Athletics

Angels catcher Francisco Arcia makes MLB history in 21-3 loss to A's

Angels catcher Francisco Arcia makes MLB history in 21-3 loss to A's

Position players pitching has become all the rage in Major League Baseball this season.

Some find it fun and quirky. Some think managers have taken it too far, using position players early in blowouts rather than at the end.

Where ever you stand on the tactic, you should be able to appreciate what Angels catcher Francisco Arcia did on Thursday in Oakland.

For the first six innings of the game, Arcia was in the squat, catching six different Angels pitchers. But after those six innings, the A's led the Angels 18-2, so manager Mike Scioscia decided to save one of unlimited relief pitchers (oh hey September roster expansion) and put Arcia on the mound.

Arcia got the first two outs of the seventh, but then give up a single to A's catcher Josh Phegley, a two-run homer to left fielder Nick Martini and another homer to third baseman Chad Pinder. Arcia would go on to pitch a 1-2-3 eighth inning.

Then things got really weird in the top of the ninth inning. With two outs and the A's up 21-2, Arcia hit a solo home run off A's reliever Chris Hatcher. If you go back and watch the replay of the home run closely, you can actually see Arcia laughing as he's rounding the bases.

Why is this news? Because Arcia is the first player in the modern era of MLB to catch, pitch and homer in the same game.

So, for those fans that stuck around the Coliseum to watch the end of a bloodbath, they got to see something that has never happened in MLB history. Congrats to them. Hang on to that ticket. They still make tickets, right?

A's vs. Royals lineups: Ramón Laureano gets day off, Josh Phegley returns

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A's vs. Royals lineups: Ramón Laureano gets day off, Josh Phegley returns

OAKLAND -- After a disappointing 6-5 loss in Monday's series opener, the A's will try to bounce back against the lowly Kansas City Royals on Tuesday night at the Coliseum.

Oakland will be without outfielder Ramón Laureano, as the team tries to give him plenty of games off in his recovery from a stress reaction in his right shin. Robbie Grossman will replace Laureano in right field and bat eighth.

Josh Phegley returns to the lineup in the ninth position and will handle the catching duties. Phegley has already recorded a career-high 12 home runs and 59 RBI this season.

Veteran left-hander Brett Anderson takes the mound for the A's seeking his 13th win of the season, which would extend his career-high. Anderson, 31, is 12-9 with a 4.07 ERA in 29 starts. In three career outings against the Royals, he is 2-1 with an 8.16 ERA.

Kansas City counters with right-hander Jorge López. The 26-year-old is 4-7 with a 6.09 ERA in 36 games this season, including 15 starts. Lopez has only faced the A's once in his career, allowing five runs in just 1 2/3 innings last month. 

Here are the full lineups for the A's-Royals game, which will be broadcast on NBC Sports California and the MyTeams app. Coverage begins at 6:30 p.m. PT, with first pitch at 7:07.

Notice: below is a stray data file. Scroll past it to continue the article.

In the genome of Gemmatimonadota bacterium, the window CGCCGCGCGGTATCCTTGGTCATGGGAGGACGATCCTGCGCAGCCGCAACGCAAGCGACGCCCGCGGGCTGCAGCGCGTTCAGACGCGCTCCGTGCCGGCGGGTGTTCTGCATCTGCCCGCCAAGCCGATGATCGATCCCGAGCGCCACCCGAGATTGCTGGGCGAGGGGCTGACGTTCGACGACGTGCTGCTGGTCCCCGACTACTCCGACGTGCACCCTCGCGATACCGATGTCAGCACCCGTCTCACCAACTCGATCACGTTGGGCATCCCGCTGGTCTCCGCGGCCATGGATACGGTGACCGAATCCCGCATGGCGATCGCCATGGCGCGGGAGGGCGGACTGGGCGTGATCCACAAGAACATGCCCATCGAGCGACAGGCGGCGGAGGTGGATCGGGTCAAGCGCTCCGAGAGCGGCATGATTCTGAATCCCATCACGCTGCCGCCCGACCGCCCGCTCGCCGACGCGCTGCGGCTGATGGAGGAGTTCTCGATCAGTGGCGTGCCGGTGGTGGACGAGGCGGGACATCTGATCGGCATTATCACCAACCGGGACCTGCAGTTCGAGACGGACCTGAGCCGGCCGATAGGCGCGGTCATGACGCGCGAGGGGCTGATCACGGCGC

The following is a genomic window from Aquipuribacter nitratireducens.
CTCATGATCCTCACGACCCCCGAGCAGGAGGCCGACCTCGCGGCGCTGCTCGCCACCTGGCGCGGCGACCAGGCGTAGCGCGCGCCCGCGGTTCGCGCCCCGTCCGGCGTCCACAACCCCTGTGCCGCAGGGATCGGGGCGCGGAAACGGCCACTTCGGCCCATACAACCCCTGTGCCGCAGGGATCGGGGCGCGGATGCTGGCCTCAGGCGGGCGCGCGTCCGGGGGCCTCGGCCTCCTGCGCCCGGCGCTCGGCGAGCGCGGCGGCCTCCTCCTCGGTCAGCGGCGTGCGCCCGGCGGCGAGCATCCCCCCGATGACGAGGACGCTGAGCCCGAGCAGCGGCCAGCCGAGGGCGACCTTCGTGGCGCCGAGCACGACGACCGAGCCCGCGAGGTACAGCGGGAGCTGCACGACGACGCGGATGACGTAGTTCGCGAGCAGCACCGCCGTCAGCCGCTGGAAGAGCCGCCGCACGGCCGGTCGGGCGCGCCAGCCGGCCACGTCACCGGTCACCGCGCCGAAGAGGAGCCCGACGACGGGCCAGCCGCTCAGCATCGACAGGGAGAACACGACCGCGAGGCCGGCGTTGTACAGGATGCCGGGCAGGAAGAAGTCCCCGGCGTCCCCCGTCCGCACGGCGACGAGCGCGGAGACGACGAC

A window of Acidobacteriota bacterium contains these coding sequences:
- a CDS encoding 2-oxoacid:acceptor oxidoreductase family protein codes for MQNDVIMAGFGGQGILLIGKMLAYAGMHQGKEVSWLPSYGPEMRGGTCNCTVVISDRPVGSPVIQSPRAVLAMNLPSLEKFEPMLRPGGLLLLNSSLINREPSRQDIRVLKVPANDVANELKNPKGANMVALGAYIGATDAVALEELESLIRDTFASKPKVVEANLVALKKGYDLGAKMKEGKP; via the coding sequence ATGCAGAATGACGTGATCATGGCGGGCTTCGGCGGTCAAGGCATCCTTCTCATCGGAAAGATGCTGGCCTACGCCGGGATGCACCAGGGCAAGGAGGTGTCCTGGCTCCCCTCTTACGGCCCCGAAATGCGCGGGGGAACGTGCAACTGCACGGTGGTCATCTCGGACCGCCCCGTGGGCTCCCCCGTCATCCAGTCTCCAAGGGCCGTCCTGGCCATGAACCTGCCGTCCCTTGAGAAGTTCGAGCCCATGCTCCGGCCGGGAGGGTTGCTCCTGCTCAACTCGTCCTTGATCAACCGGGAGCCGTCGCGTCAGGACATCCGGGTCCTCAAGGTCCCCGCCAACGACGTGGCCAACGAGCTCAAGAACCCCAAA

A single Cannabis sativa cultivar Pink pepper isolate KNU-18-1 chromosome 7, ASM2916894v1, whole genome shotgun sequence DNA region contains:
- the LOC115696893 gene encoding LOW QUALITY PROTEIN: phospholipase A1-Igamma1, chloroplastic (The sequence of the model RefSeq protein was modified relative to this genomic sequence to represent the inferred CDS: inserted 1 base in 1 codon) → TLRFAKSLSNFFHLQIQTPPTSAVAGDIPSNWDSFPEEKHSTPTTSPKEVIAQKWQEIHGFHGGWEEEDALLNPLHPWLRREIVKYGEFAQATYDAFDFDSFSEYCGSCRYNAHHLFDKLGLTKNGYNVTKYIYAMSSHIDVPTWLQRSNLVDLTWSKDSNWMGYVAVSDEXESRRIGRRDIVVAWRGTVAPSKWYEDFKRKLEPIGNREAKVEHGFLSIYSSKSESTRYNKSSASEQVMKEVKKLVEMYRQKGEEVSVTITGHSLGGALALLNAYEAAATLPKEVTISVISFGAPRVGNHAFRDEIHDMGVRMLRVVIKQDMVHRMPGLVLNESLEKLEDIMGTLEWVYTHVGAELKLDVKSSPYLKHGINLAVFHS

Kansas City Royals (56-95)
2B Whit Merrifield
SS Adalberto Mondesí
DH Jorge Soler
3B Hunter Dozier
LF Alex Gordon
RF Ryan McBroom
1B Cheslor Cuthbert
CF Bubba Starling
C Nick Dini

RHP Jorge López (4-7, 6.09 ERA)

Oakland A's (90-61)
SS Marcus Semien
3B Matt Chapman
1B Matt Olson
CF Mark Canha 
LF Seth Brown
DH Khris Davis
2B Jurickson Profar
RF Robbie Grossman
C Josh Phegley

LHP Brett Anderson (12-9, 4.07 ERA)

How A's J.B. Wendelken has earned Bob Melvin's trust in big situations

How A's J.B. Wendelken has earned Bob Melvin's trust in big situations

OAKLAND -- The A's have been searching for a reliable eighth-inning relief option for essentially the entire season. They might have found one potential answer in 26-year-old J.B. Wendelken.

The hard-throwing right-hander was terrific last season, allowing just one run in 16 2/3 innings, with 14 strikeouts. But after a slow start in 2019, Wendelken was optioned to Triple-A Las Vegas, where he has spent most of this year.

Since returning to the A's earlier this month, Wendelken has pitched five perfect innings. That's right -- 15 up, 15 down.

"I've been feeling really good," Wendelken told NBC Sports California. "It's a little bit of an adjustment period, but that's the way it always is. I'm just coming in and giving the guys a chance to get ahead. That's all you can do out of the pen."

It appears Wendelken has already earned his manager's trust. On multiple occasions, Bob Melvin has utilized the young right-hander in late-inning, high-leverage situations.

"We've always felt like he was a guy that we could count on," Melvin said. "It's nice to have him here and he's pitched really well for us, so hopefully, he can gain some confidence from that."

"It's super exciting. It's one of those things where they put your faith in you and you have to step up," Wendelken said. "It's an adrenaline rush, but at the same time, it could be overwhelming. We all have a job to do. All we can do is go in there and be hard-nosed."

Throughout his career, Wendelken has relied on his mid-to-high 90s fastball, only occasionally mixing in a changeup and curveball. But during his time in Triple-A, he began developing a slider. 

"It's come a long way," Wendelken said. "It took a while to even get a swing and a miss. That was the big thing. We kind of laughed about it. In two months there (in Las Vegas), I didn't even get one swing and miss on it. I'm finally getting a little turnaround on it, so it's good to see some movement and some swings and misses."

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As the A's make their final playoff push, they will continue to rely on Wendelken in the late innings. If he can maintain his effectiveness, it will go a long way toward putting Oakland over the top.